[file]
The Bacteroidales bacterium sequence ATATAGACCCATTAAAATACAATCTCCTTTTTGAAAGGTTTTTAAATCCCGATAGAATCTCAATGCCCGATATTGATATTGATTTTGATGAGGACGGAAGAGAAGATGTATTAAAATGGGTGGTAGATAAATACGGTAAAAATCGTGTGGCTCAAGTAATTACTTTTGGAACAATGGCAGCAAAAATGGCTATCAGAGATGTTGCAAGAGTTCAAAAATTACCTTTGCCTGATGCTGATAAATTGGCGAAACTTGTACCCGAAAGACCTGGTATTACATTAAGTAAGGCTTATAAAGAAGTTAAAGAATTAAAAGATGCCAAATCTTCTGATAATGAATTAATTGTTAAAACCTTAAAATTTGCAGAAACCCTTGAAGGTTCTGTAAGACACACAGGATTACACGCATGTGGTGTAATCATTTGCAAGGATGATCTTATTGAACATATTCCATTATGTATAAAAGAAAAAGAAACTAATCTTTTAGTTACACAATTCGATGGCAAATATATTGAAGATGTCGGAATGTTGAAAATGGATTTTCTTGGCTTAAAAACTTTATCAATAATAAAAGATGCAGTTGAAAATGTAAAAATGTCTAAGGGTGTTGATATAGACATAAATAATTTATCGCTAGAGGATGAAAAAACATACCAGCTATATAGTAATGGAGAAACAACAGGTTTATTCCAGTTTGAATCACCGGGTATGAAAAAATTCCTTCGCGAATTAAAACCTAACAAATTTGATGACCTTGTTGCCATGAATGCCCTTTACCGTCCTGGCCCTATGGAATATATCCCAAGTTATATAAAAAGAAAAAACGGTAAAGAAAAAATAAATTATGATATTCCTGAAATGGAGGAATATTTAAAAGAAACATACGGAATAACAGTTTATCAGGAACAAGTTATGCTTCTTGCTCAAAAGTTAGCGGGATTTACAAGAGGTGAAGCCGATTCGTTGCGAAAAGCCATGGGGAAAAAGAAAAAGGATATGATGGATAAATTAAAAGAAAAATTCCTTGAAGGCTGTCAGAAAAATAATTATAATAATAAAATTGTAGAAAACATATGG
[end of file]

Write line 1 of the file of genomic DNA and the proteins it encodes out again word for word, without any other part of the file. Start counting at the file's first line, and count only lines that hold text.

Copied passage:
The Bacteroidales bacterium sequence ATATAGACCCATTAAAATACAATCTCCTTTTTGAAAGGTTTTTAAATCCCGATAGAATCTCAATGCCCGATATTGATATTGATTTTGATGAGGACGGAAGAGAAGATGTATTAAAATGGGTGGTAGATAAATACGGTAAAAATCGTGTGGCTCAAGTAATTACTTTTGGAACAATGGCAGCAAAAATGGCTATCAGAGATGTTGCAAGAGTTCAAAAATTACCTTTGCCTGATGCTGATAAATTGGCGAAACTTGTACCCGAAAGACCTGGTATTACATTAAGTAAGGCTTATAAAGAAGTTAAAGAATTAAAAGATGCCAAATCTTCTGATAATGAATTAATTGTTAAAACCTTAAAATTTGCAGAAACCCTTGAAGGTTCTGTAAGACACACAGGATTACACGCATGTGGTGTAATCATTTGCAAGGATGATCTTATTGAACATATTCCATTATGTATAAAAGAAAAAGAAACTAATCTTTTAGTTACACAATTCGATGGCAAATATATTGAAGATGTCGGAATGTTGAAAATGGATTTTCTTGGCTTAAAAACTTTATCAATAATAAAAGATGCAGTTGAAAATGTAAAAATGTCTAAGGGTGTTGATATAGACATAAATAATTTATCGCTAGAGGATGAAAAAACATACCAGCTATATAGTAATGGAGAAACAACAGGTTTATTCCAGTTTGAATCACCGGGTATGAAAAAATTCCTTCGCGAATTAAAACCTAACAAATTTGATGACCTTGTTGCCATGAATGCCCTTTACCGTCCTGGCCCTATGGAATATATCCCAAGTTATATAAAAAGAAAAAACGGTAAAGAAAAAATAAATTATGATATTCCTGAAATGGAGGAATATTTAAAAGAAACATACGGAATAACAGTTTATCAGGAACAAGTTATGCTTCTTGCTCAAAAGTTAGCGGGATTTACAAGAGGTGAAGCCGATTCGTTGCGAAAAGCCATGGGGAAAAAGAAAAAGGATATGATGGATAAATTAAAAGAAAAATTCCTTGAAGGCTGTCAGAAAAATAATTATAATAATAAAATTGTAGAAAACATATGG